Louise Stivers has always had her homework checked by software.
A 21-year-old political science major from Santa Barbara about to graduate at University of California, Davis, with plans to attend law school, Stivers grew up in an age when students are expected to submit written assignments through anti-plagiarism tools such as Turnitin. Educators rely on these services to evaluate text and flag any that appears to be copied from existing sources, and she never ran afoul of one. But these days, school administrations are also on the lookout for assignments completed with generative AI. That’s how Stivers wound up in trouble — even though she hadn’t cheated.
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“I was, like, freaking out,” she tells Rolling Stone.
Hours after she uploaded a paper for one of her classes in April (it was a brief summarizing a Supreme Court case), Stivers received an email from her professor indicating that a portion of it had been flagged by Turnitin as AI-written. Already, her case had been forwarded to the university’s Office of Student Support and Judicial Affairs, which handles discipline for academic misconduct. Stivers was baffled and stressed but immediately afterward had to take a quiz for a different class. Then she began gathering evidence that she’d written the brief herself.
“It was definitely very demotivating,” Stivers says of the accusation, which spiraled into a bureaucratic nightmare lasting more than two weeks as she sought to clear her name. She was expected to parse the school’s dense cheating policies and mount a formal defense of her work, with little institutional support and while facing the ordinary pressures of senior year. She calls this a “huge waste of time” that could’ve been “spent doing homework and studying for midterms.” Because of this split focus, she says, her grades began to slide.
Stivers is hardly alone in facing such an ordeal as students, teachers, and educational institutions grapple with the revolutionary power of artificially intelligent language bots that convincingly mimic human writing. Last month, a Texas professor incorrectly used ChatGPT in trying to assess whether students had completed an assignment using that software. It claimed to have written every essay he fed in — so he temporarily withheld a whole class’ final grades.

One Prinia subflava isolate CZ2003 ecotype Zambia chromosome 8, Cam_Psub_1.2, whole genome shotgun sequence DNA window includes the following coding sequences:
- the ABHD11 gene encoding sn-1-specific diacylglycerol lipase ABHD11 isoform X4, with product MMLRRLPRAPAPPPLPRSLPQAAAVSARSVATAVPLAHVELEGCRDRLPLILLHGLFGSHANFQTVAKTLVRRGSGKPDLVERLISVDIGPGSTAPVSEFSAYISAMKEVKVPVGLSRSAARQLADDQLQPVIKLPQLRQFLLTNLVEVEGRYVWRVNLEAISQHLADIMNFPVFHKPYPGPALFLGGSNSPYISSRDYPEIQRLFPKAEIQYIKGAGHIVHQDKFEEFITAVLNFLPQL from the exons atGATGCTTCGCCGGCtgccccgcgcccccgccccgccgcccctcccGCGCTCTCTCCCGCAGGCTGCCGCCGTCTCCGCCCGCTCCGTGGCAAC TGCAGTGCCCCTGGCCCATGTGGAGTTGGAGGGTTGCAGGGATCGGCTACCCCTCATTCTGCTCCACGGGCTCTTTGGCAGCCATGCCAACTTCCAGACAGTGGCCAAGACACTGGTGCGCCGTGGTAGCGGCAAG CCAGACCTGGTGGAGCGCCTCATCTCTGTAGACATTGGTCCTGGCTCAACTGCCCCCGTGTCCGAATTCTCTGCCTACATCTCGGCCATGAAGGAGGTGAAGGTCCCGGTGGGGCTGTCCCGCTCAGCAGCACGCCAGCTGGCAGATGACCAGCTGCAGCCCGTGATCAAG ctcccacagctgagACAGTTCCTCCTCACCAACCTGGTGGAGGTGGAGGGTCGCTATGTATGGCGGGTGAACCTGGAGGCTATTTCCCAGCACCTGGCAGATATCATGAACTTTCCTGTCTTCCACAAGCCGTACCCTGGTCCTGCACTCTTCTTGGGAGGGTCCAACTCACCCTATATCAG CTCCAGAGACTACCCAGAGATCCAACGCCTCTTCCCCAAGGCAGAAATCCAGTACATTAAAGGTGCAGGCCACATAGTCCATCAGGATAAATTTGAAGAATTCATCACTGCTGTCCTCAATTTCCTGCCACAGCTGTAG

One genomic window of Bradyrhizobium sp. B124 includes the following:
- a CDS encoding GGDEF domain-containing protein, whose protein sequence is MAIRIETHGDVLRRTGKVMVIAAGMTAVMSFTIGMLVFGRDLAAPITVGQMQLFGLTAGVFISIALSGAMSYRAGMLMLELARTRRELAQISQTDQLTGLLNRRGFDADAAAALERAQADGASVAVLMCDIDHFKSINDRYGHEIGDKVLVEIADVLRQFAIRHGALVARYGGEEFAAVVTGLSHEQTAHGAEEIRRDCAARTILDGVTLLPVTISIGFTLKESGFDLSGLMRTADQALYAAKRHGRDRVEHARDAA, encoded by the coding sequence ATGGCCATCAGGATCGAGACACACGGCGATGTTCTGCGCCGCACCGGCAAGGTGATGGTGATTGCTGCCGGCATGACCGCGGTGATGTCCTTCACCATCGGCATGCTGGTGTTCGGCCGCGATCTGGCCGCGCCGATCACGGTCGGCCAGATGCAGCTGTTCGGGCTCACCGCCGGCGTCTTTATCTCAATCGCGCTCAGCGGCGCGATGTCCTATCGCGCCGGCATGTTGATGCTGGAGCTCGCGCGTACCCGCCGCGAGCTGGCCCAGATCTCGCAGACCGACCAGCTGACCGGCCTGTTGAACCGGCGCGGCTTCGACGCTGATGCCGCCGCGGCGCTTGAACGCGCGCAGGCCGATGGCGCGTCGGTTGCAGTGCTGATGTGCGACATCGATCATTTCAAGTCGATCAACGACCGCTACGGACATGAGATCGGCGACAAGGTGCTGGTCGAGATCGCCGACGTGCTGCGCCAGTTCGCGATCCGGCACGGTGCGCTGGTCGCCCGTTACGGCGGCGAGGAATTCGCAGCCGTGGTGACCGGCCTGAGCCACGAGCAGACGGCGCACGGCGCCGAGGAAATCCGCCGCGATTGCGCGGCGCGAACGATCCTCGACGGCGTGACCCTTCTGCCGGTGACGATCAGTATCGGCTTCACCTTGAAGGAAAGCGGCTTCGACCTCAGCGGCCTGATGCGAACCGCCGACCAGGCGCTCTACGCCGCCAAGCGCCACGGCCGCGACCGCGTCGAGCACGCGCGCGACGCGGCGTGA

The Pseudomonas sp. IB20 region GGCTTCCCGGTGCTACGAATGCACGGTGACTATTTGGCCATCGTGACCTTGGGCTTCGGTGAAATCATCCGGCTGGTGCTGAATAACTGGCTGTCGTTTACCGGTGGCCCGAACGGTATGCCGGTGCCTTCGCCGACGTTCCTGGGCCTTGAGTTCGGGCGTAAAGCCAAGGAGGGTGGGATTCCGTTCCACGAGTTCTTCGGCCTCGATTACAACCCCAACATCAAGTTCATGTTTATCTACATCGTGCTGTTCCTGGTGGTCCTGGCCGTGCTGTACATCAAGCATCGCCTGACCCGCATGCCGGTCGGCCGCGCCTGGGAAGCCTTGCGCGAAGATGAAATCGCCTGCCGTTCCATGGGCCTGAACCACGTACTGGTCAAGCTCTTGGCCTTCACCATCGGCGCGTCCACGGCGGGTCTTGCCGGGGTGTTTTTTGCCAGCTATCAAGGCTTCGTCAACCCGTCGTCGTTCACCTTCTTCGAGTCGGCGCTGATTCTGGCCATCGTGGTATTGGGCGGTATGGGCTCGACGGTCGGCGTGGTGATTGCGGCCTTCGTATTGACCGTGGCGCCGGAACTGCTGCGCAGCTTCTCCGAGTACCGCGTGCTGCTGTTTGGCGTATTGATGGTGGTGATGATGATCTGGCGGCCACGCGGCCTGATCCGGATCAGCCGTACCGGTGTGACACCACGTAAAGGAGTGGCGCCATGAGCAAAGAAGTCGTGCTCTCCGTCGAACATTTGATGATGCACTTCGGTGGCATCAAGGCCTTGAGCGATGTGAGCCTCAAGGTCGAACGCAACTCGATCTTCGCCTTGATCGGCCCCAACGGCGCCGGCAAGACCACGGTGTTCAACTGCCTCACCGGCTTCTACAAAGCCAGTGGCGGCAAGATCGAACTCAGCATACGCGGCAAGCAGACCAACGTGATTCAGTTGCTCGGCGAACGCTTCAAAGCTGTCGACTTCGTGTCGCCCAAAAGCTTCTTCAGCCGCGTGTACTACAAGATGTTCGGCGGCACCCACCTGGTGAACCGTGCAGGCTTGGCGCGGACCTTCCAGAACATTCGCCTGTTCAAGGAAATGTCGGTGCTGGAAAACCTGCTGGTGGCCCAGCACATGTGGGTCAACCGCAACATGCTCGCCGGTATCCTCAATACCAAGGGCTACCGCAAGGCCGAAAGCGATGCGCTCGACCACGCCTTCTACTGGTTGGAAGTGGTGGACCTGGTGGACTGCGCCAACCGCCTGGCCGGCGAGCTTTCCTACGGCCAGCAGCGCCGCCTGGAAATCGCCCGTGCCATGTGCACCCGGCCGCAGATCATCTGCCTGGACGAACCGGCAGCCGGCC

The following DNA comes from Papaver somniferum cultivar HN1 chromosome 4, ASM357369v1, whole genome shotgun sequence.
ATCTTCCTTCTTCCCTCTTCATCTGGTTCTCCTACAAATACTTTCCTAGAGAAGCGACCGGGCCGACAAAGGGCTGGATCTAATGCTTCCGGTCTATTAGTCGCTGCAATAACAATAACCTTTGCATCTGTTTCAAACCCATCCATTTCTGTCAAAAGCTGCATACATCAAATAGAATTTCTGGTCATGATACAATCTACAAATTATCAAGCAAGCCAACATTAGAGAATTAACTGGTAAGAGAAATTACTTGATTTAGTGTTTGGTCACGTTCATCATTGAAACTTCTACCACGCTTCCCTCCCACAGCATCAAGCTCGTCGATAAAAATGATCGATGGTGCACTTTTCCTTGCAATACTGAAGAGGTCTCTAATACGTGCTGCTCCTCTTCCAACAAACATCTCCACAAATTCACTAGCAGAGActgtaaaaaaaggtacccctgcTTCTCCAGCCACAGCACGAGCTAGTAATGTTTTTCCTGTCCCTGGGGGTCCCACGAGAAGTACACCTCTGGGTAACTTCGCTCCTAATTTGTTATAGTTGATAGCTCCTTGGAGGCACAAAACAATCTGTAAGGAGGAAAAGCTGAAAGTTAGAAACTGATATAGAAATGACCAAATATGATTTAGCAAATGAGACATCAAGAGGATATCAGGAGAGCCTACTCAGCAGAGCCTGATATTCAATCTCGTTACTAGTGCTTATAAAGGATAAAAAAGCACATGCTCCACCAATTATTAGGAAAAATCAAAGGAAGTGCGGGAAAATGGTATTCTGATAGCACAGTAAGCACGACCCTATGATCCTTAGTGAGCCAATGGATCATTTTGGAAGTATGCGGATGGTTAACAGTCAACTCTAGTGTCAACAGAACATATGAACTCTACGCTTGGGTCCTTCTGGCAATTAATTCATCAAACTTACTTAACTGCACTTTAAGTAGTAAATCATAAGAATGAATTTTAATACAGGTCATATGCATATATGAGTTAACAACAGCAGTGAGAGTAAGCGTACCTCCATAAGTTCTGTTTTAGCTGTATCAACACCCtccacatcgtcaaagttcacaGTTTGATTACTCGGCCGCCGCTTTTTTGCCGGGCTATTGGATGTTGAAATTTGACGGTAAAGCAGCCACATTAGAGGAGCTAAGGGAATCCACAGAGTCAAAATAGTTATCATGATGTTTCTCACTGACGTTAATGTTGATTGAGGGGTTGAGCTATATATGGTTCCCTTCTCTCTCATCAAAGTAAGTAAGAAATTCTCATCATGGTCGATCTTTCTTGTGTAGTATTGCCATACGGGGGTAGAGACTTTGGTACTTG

In fact, Stivers learned she wasn’t even the first UC Davis student to contend with a false allegation of AI cheating. Days before she learned that she would be subjected to an academic integrity review, USA Today published an article about William Quarterman, a senior and history major at the college. A professor had run his exam answers through an AI detection called GPTZero, which returned a positive result. The professor gave Quarterman a failing grade and referred him to the same student affairs office that would adjudicate Stivers’ case. Stivers soon learned of her classmate’s plight. “His dad was able to help him,” she says, and the two in turn gave her “a lot of advice, and kind of explained how the school policy works about this, too.”
Even so, the stakes felt intimidatingly high. The initial “very long” email Stivers received explained when she would have a chance to tell her side of the story in a one-on-one Zoom conversation with an administrator, but was short on details as to the review process, or exactly what she needed to prepare. It also said she could have a lawyer present for the call, which alarmed her. By and large, she felt “in the dark” about what to do, not to mention confused as to the possible consequences of this evaluation.
“I was already very burned out from the past two quarters,” Stivers says. “And when you’re applying to law school, it’s a lot of pressure to keep up your GPA. Yeah, it’s just not fun to have to figure out the school’s complicated academic integrity policies while doing classes.” In fact, it became something like additional, extra-stressful homework.
When she did talk to the faculty moderator assessing her case, Stivers learned that Turnitin’s AI detection tool was actually brand new, and that UC Davis had secured “early access” to the software. Turnitin advertises this product as 98 percent accurate, but in their materials acknowledges “a small risk of false positives.” The company emphasizes that they are not responsible for determining misconduct. Instead, they “provide data for educators to make an informed decision.”
In a statement to Rolling Stone, Annie Chechitelli, chief product officer at Turnitin, encouraged Stivers to get in touch with feedback about the software, saying that “this information is very helpful to us as we continue to refine and develop our detection capabilities.” Chichitelli added, “In all cases, faculty and teachers decide if what they see in the information presented to them warrants further attention.”